Several letters in the March 18 issue lament Mennonite Church USA’s loss of a “biblical gospel.” Two writers left the church because the 1995 Confession of Faith doesn’t call the Bible “infallible.”
If “infallible” means “without error,” I have a few questions. Which Bible are they talking about? An English-language Bible like the KJV, New KJV, NIV or NRSV? Or do they mean the original Hebrew Old Testament and the Greek New Testament?
My NRSV Old Testament contains various footnotes that say, “meaning of Hebrew uncertain.” And my Greek New Testament has many footnotes that show two or three options for an unclear Greek word or phrase.
The New Testament writers used the Septuagint (the Hebrew Bible translated into Greek) because they did not know Hebrew. Can we trust the Septuagint to be infallible?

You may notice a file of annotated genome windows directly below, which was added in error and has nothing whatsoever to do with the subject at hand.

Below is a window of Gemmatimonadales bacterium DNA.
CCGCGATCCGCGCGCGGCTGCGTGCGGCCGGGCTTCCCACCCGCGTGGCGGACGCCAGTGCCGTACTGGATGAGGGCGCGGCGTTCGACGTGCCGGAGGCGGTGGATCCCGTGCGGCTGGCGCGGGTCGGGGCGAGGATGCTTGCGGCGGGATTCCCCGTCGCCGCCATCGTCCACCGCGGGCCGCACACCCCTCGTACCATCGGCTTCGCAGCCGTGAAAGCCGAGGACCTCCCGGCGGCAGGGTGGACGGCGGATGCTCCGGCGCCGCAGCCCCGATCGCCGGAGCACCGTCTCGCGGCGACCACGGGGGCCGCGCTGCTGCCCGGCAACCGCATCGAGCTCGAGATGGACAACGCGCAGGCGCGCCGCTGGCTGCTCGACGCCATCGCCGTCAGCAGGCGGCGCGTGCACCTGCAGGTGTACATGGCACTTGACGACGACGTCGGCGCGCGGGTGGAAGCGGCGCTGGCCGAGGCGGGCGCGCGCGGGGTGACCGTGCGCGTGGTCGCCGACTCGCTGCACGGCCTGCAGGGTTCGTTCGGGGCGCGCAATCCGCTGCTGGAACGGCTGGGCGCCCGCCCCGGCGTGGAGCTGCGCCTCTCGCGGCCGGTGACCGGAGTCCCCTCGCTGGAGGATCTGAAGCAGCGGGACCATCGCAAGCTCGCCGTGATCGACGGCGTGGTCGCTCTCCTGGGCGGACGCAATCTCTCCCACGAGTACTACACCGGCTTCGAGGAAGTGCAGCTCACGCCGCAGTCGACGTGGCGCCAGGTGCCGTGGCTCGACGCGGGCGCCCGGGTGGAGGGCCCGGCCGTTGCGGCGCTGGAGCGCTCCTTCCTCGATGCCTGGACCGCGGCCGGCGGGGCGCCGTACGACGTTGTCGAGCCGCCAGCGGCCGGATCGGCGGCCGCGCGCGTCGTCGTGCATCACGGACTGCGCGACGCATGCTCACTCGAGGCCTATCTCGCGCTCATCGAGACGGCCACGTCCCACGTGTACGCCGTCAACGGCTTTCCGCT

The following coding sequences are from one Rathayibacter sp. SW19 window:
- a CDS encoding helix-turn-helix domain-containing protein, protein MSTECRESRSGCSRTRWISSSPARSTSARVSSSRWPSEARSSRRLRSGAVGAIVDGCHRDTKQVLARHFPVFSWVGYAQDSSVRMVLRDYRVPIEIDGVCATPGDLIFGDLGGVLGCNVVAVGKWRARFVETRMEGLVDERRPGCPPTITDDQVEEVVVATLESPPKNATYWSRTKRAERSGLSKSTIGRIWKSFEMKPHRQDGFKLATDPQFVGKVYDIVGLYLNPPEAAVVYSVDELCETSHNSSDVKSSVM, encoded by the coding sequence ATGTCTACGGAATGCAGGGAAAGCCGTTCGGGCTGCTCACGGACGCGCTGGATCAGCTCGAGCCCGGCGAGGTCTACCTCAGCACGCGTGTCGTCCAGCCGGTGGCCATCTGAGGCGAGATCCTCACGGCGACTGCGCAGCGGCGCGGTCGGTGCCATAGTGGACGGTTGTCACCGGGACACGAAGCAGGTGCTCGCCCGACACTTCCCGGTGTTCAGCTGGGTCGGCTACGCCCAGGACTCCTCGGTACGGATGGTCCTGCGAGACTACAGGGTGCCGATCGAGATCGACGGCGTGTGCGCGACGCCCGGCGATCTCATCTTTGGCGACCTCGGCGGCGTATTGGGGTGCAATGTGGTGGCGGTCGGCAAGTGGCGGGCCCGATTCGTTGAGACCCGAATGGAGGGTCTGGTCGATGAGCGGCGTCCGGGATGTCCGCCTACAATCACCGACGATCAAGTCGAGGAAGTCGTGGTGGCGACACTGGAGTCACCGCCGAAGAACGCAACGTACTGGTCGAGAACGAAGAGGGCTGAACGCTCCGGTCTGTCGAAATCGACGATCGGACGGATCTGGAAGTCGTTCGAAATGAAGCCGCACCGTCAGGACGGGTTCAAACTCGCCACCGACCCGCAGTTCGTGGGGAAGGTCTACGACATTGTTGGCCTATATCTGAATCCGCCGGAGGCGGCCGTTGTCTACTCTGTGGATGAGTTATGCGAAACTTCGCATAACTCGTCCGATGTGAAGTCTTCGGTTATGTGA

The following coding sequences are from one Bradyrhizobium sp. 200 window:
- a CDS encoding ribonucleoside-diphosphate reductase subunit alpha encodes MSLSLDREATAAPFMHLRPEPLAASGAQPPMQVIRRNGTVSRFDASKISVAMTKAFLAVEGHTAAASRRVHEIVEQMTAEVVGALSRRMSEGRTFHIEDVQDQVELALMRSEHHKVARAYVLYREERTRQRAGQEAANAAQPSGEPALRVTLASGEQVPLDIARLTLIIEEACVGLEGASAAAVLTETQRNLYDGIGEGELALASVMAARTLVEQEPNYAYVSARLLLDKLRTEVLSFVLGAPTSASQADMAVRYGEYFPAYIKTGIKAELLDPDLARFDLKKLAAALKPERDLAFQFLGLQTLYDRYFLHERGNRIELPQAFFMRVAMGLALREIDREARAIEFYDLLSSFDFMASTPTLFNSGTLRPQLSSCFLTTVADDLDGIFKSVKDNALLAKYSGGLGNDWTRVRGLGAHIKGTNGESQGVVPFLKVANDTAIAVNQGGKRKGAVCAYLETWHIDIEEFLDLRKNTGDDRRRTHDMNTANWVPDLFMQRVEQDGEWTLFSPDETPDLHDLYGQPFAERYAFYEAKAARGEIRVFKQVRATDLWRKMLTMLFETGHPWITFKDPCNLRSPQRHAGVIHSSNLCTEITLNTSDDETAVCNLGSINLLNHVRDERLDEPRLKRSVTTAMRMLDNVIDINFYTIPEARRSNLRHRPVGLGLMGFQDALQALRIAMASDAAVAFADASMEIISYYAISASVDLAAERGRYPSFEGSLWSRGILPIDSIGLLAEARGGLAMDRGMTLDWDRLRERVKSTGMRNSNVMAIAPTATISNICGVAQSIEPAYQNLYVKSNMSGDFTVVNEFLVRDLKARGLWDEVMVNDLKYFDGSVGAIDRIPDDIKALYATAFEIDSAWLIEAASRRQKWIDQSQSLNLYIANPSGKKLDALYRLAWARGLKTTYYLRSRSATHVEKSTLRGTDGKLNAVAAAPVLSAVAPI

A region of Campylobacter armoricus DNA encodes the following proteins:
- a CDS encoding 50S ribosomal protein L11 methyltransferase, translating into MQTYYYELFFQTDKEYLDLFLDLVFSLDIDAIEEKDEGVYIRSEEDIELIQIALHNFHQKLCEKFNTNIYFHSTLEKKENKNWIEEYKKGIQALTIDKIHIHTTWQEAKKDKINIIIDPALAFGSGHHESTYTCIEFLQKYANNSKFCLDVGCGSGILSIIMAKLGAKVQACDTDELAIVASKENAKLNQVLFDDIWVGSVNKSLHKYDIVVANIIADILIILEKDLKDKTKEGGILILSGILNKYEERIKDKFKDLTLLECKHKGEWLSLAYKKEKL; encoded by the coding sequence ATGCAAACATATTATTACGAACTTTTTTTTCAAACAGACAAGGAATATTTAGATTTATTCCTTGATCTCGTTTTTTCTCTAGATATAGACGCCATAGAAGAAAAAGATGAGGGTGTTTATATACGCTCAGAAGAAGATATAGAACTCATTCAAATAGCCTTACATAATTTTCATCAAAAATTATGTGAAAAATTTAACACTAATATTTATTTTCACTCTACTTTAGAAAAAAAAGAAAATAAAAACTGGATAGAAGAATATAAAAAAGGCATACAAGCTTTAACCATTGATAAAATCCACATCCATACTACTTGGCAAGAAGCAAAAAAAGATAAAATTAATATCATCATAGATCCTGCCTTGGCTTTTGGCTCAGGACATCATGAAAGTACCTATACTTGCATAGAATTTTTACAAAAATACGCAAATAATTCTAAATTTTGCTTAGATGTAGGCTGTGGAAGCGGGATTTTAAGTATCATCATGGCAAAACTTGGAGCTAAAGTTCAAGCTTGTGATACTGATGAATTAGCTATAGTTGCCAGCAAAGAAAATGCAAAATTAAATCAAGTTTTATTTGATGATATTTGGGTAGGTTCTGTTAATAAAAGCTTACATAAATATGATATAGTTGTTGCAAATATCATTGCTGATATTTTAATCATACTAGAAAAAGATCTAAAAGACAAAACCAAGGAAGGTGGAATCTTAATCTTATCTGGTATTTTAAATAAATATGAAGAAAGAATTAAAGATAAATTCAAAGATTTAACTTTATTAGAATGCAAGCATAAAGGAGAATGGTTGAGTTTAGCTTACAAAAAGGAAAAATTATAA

Or are these letter writers referring to the “original autographs” of every biblical book as it was first written down? Yet no original manuscripts exist, only copies of copies of copies.
What do we do when the Gospels do not agree on every detail? Jesus had a three-year ministry in John, but Matthew, Mark and Luke collapse it into one year. How can Jesus ascend to heaven from Bethany near Jerusalem in Luke 24:50-53 and from a mountain in Galilee in Matt. 28:16?
Scholars have done their best to copy and translate accurately. Is it not more honest to use the words “trustworthy” and “authoritative” to describe our Bible rather than the inaccurate and misleading “infallible”?
Reta Halteman Finger